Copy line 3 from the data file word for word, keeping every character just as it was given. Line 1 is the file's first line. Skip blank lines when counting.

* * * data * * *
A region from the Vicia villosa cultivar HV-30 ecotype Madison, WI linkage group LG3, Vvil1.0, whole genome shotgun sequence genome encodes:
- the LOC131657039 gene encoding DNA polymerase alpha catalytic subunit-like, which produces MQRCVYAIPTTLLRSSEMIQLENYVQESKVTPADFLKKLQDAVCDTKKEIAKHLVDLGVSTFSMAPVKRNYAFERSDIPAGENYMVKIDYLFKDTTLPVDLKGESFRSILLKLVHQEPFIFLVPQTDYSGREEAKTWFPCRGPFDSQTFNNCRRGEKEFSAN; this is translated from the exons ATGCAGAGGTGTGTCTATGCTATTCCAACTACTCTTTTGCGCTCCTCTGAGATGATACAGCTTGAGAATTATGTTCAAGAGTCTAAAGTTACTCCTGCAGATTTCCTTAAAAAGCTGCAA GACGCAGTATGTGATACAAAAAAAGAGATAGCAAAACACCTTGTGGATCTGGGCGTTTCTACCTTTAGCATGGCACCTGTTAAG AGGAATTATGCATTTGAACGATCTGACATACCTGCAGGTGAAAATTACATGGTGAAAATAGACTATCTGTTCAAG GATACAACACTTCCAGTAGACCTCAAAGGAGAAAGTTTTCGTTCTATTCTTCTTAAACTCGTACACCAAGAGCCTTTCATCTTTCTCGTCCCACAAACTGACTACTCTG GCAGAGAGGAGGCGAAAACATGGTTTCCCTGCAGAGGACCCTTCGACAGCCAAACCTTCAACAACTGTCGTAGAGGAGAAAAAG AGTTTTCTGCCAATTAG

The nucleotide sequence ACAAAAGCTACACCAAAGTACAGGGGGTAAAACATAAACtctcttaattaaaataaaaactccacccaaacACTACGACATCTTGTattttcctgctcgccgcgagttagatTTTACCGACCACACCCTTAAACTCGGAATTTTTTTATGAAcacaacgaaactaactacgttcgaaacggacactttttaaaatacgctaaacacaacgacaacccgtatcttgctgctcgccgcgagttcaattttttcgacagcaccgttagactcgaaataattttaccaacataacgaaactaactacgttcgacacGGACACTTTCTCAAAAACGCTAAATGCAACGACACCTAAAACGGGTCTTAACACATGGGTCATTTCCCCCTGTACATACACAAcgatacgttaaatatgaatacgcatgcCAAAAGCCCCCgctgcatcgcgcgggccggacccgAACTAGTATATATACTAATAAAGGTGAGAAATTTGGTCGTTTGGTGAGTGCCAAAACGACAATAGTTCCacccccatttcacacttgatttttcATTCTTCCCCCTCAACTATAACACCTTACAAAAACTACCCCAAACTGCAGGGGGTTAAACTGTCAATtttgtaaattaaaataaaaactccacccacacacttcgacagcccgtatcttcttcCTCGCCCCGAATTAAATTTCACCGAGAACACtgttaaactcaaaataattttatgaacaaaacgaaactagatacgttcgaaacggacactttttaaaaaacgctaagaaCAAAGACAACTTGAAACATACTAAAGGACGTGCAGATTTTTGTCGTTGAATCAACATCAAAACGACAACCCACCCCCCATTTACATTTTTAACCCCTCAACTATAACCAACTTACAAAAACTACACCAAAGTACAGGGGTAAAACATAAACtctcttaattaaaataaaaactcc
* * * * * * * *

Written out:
The nucleotide sequence ACAAAAGCTACACCAAAGTACAGGGGGTAAAACATAAACtctcttaattaaaataaaaactccacccaaacACTACGACATCTTGTattttcctgctcgccgcgagttagatTTTACCGACCACACCCTTAAACTCGGAATTTTTTTATGAAcacaacgaaactaactacgttcgaaacggacactttttaaaatacgctaaacacaacgacaacccgtatcttgctgctcgccgcgagttcaattttttcgacagcaccgttagactcgaaataattttaccaacataacgaaactaactacgttcgacacGGACACTTTCTCAAAAACGCTAAATGCAACGACACCTAAAACGGGTCTTAACACATGGGTCATTTCCCCCTGTACATACACAAcgatacgttaaatatgaatacgcatgcCAAAAGCCCCCgctgcatcgcgcgggccggacccgAACTAGTATATATACTAATAAAGGTGAGAAATTTGGTCGTTTGGTGAGTGCCAAAACGACAATAGTTCCacccccatttcacacttgatttttcATTCTTCCCCCTCAACTATAACACCTTACAAAAACTACCCCAAACTGCAGGGGGTTAAACTGTCAATtttgtaaattaaaataaaaactccacccacacacttcgacagcccgtatcttcttcCTCGCCCCGAATTAAATTTCACCGAGAACACtgttaaactcaaaataattttatgaacaaaacgaaactagatacgttcgaaacggacactttttaaaaaacgctaagaaCAAAGACAACTTGAAACATACTAAAGGACGTGCAGATTTTTGTCGTTGAATCAACATCAAAACGACAACCCACCCCCCATTTACATTTTTAACCCCTCAACTATAACCAACTTACAAAAACTACACCAAAGTACAGGGGTAAAACATAAACtctcttaattaaaataaaaactcc